I purposely didn
More details on JAX-RS and how is used with CXF can be found here.
Note: JAX-RS nee
The Sample Application Context File
The context file, located in META-INF/spring/xbean.xml, is used to configure the RESTful service, CXF and inject the weather service. At the start of the
<import resource="classpath:META-INF/cxf/cxf.xml" />
<import resource="classpath:META-INF/cxf/cxf-extension-jaxrs-binding.xml" />
<import resource="classpath:META-INF/cxf/cxf-extension-http.xml" />
<import resource="classpath:META-INF/cxf/osgi/cxf-extension-osgi.xml" />
These imports configure CXF's HTTP transport, hooks JAX-RS with CXF, and configure CXF within ServiceMix and the OSGi container.
Then, there is the definition of the WeatherServiceFrontEnd bean.
<bean id="weatherServiceFrontEnd" class="org.apache.servicemix.examples.restful.springdm.WeatherServiceFrontEnd" >
<springdm-osgi:reference interface="org.springframework.osgi.samples.weather.service.WeatherService" timeout="5000" />
This is where the magic of Spring DM and Spring IoC is used to inject the weather-service to the weather RESTful service bean.
and injects it to the weatherService property of the org.apache.servicemix.examples.restful.springdm.WeatherServiceFrontEnd bean.
Lastly, the configuration of the RESTful web service by mapping it to the "/cxf/weather" URI using the address attribute of the JAX-RS component tag:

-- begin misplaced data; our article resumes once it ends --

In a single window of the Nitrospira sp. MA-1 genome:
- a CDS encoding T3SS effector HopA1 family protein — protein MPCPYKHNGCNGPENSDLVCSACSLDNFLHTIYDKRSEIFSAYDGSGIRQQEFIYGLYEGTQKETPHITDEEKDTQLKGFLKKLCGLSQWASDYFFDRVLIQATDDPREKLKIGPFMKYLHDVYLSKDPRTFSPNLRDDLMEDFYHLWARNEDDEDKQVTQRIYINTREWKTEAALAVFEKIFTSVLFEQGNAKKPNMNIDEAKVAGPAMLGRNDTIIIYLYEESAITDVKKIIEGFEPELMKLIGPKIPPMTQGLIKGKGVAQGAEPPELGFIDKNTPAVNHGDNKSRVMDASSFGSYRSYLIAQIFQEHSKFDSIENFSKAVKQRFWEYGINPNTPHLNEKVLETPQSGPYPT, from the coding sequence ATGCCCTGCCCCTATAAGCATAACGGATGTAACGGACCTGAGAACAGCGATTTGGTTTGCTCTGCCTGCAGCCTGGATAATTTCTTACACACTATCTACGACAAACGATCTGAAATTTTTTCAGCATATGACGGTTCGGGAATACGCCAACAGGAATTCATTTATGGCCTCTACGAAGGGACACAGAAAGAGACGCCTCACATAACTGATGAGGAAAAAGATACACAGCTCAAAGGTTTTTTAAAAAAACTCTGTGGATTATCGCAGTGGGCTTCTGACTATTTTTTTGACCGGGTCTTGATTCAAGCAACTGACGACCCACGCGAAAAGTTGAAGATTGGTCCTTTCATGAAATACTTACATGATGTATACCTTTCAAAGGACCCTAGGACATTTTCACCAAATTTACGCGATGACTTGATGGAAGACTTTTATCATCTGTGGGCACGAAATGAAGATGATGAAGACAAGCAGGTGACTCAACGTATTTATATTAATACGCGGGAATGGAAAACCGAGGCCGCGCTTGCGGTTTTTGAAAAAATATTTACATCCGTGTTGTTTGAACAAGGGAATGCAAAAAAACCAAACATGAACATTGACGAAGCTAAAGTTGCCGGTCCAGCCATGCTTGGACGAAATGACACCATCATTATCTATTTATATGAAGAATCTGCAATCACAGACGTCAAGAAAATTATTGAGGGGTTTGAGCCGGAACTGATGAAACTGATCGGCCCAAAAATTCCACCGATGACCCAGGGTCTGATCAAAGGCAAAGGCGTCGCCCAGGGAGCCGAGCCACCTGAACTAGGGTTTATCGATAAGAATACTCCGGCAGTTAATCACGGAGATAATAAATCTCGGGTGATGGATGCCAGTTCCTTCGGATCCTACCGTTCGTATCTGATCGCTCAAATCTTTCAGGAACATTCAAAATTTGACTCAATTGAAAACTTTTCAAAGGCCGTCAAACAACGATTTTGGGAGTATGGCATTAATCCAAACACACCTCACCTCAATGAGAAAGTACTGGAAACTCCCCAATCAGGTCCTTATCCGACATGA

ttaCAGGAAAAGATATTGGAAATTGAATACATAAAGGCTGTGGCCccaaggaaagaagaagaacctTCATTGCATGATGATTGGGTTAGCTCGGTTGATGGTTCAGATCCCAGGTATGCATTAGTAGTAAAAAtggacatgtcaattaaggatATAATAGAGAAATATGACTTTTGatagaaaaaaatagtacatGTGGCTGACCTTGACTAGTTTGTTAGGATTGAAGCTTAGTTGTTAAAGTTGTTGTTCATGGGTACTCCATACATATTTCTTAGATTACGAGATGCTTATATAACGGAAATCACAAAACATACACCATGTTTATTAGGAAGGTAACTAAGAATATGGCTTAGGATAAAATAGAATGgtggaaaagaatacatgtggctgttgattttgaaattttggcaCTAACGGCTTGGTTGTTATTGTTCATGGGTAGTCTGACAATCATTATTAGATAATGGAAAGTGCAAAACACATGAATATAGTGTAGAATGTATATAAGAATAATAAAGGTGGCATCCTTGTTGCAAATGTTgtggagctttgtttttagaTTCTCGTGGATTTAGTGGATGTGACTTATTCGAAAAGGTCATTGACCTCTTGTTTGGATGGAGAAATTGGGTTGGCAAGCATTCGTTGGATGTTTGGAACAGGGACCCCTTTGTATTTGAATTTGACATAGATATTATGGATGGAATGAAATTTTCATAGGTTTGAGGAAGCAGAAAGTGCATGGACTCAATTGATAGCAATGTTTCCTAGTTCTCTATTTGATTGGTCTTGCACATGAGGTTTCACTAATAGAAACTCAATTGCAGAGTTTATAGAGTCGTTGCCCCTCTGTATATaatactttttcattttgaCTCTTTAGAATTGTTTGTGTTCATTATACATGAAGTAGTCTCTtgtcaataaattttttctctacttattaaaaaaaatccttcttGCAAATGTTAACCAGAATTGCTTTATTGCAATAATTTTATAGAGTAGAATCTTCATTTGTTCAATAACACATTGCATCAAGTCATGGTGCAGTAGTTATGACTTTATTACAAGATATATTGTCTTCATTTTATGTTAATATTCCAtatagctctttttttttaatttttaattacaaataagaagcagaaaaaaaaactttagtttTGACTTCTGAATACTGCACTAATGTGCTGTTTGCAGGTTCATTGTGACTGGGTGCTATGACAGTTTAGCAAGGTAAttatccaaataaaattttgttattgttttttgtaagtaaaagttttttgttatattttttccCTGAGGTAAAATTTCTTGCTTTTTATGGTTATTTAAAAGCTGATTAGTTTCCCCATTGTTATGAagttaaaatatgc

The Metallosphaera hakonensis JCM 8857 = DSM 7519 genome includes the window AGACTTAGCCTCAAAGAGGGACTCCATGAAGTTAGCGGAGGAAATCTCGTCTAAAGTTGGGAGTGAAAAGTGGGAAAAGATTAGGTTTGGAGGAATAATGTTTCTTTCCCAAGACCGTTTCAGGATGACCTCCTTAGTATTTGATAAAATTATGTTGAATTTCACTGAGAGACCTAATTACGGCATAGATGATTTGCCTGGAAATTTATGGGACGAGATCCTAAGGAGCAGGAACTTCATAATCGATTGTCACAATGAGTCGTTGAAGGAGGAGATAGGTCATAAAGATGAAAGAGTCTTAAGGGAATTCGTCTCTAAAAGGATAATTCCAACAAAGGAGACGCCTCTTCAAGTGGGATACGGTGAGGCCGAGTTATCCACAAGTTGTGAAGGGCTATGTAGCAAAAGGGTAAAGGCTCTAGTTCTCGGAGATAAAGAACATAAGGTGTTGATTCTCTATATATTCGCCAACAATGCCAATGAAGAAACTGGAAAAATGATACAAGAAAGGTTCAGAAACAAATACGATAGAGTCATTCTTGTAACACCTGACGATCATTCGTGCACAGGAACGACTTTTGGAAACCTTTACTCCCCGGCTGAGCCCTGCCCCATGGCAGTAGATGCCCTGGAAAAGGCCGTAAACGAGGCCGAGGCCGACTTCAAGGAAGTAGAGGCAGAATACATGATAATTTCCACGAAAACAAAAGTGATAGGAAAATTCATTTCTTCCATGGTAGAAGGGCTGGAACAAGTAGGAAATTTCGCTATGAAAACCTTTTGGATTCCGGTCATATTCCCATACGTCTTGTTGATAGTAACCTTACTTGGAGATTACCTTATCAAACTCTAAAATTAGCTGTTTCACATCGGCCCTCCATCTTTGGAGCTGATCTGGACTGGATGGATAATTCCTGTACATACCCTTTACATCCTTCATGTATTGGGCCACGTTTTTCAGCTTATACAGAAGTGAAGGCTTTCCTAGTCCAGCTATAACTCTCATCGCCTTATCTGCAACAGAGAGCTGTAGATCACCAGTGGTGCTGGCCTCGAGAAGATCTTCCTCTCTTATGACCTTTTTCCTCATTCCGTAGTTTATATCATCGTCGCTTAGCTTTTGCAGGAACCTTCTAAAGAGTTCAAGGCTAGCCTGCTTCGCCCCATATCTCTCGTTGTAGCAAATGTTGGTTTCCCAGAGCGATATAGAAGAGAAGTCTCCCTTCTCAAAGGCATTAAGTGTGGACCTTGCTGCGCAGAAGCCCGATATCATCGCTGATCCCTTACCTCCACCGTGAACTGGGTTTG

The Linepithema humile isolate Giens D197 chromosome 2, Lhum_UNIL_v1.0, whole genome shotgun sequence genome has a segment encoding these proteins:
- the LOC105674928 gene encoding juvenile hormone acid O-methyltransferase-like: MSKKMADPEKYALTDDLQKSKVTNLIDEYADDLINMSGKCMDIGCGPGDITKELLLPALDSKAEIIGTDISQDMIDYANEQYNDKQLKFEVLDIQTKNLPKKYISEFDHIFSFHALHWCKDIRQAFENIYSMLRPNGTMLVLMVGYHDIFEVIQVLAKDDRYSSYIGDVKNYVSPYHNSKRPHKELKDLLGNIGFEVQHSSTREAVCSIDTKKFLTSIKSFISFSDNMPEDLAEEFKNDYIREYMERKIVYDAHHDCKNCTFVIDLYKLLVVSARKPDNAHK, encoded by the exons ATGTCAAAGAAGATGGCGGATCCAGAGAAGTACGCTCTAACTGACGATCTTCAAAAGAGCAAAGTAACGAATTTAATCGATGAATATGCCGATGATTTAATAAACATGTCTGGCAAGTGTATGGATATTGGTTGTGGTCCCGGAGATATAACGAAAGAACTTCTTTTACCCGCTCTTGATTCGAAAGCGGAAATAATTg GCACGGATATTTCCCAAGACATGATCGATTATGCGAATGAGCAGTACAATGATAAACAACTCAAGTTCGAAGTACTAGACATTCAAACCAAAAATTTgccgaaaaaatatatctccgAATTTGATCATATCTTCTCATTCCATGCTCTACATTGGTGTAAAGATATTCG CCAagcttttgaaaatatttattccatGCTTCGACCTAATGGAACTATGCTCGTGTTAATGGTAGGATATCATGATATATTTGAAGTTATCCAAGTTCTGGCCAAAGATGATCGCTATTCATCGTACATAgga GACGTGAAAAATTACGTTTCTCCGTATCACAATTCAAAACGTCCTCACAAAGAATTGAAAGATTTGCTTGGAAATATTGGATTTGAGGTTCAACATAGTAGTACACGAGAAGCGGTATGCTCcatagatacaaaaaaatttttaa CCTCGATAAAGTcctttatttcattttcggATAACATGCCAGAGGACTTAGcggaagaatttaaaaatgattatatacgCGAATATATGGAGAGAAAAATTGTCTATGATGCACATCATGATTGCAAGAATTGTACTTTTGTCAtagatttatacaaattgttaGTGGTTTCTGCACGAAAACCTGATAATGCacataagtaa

<ref bean="weatherServiceFrontEnd" />
As you can see in the snippet of code above, the reference of the WeatherServiceFrontEnd bean is injected into the JAX-RS component.
The last thing to explain is how to help the OSGi container find the required classes for the various bundles of an application. This is usually done by specifying package imports/exports in the META-INF/MANIFEST.MF file. If you look closely at the provided pom.xml file, you'll notice that I'm using a ServiceMix 4 specific artifact as the parent for this project. This is due to the fact that I've used one of the sample's pom.xml file as starting point for this project. I'm guessing that down the road FUSE ESB 4.0 will come with maven archetypes, as its predecessor did, to facilitate the start of new projects. Back with the maven project, the maven-bundle-plugin plug-in is used to take care of generating the MANIFEST.MF file for us. This is done at the moment when the application is being built by the maven build process. All we have to do is specify the packages to import/export in the plug-in's configuration section. In there you'll find the packages of JAX-RS, CXF, the weather-service, among others.
For a more in-depth look OSGi bundles, visit Costin Leau's Blog.
The combination of an ESB like ServiceMix on top of an OSGi Container, all that with the flexibility and easy of use of Spring Dynamic Modules makes this an interesting
I look forward to the GA release of the FUSE ESB 4.0 product.
IONA FUSE ESB 4 Preview Documentation Spring Dynamic Modules Reference Rod Biresch's Blog
- Steve Smith's Blog
James Strachan's Blog Guillaume Nodet's Blog
- Costin Leau's Blog